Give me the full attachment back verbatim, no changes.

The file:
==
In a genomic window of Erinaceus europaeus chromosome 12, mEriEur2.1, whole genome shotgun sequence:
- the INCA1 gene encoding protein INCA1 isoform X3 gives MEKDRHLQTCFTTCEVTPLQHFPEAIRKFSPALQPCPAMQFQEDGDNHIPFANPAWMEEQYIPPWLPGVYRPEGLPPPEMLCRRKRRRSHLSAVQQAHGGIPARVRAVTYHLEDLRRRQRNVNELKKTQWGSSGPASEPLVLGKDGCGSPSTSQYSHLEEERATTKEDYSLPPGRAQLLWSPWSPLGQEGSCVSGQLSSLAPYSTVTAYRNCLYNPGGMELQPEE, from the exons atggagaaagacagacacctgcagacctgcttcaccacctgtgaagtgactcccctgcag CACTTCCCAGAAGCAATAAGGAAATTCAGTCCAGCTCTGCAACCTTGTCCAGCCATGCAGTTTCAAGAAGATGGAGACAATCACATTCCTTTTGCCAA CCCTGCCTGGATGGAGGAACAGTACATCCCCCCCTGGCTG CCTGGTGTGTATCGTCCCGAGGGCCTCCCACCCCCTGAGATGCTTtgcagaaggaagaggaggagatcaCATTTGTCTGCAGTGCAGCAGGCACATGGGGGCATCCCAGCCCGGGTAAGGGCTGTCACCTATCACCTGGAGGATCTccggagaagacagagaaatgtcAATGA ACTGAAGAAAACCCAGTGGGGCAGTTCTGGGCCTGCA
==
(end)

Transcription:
In a genomic window of Erinaceus europaeus chromosome 12, mEriEur2.1, whole genome shotgun sequence:
- the INCA1 gene encoding protein INCA1 isoform X3 gives MEKDRHLQTCFTTCEVTPLQHFPEAIRKFSPALQPCPAMQFQEDGDNHIPFANPAWMEEQYIPPWLPGVYRPEGLPPPEMLCRRKRRRSHLSAVQQAHGGIPARVRAVTYHLEDLRRRQRNVNELKKTQWGSSGPASEPLVLGKDGCGSPSTSQYSHLEEERATTKEDYSLPPGRAQLLWSPWSPLGQEGSCVSGQLSSLAPYSTVTAYRNCLYNPGGMELQPEE, from the exons atggagaaagacagacacctgcagacctgcttcaccacctgtgaagtgactcccctgcag CACTTCCCAGAAGCAATAAGGAAATTCAGTCCAGCTCTGCAACCTTGTCCAGCCATGCAGTTTCAAGAAGATGGAGACAATCACATTCCTTTTGCCAA CCCTGCCTGGATGGAGGAACAGTACATCCCCCCCTGGCTG CCTGGTGTGTATCGTCCCGAGGGCCTCCCACCCCCTGAGATGCTTtgcagaaggaagaggaggagatcaCATTTGTCTGCAGTGCAGCAGGCACATGGGGGCATCCCAGCCCGGGTAAGGGCTGTCACCTATCACCTGGAGGATCTccggagaagacagagaaatgtcAATGA ACTGAAGAAAACCCAGTGGGGCAGTTCTGGGCCTGCA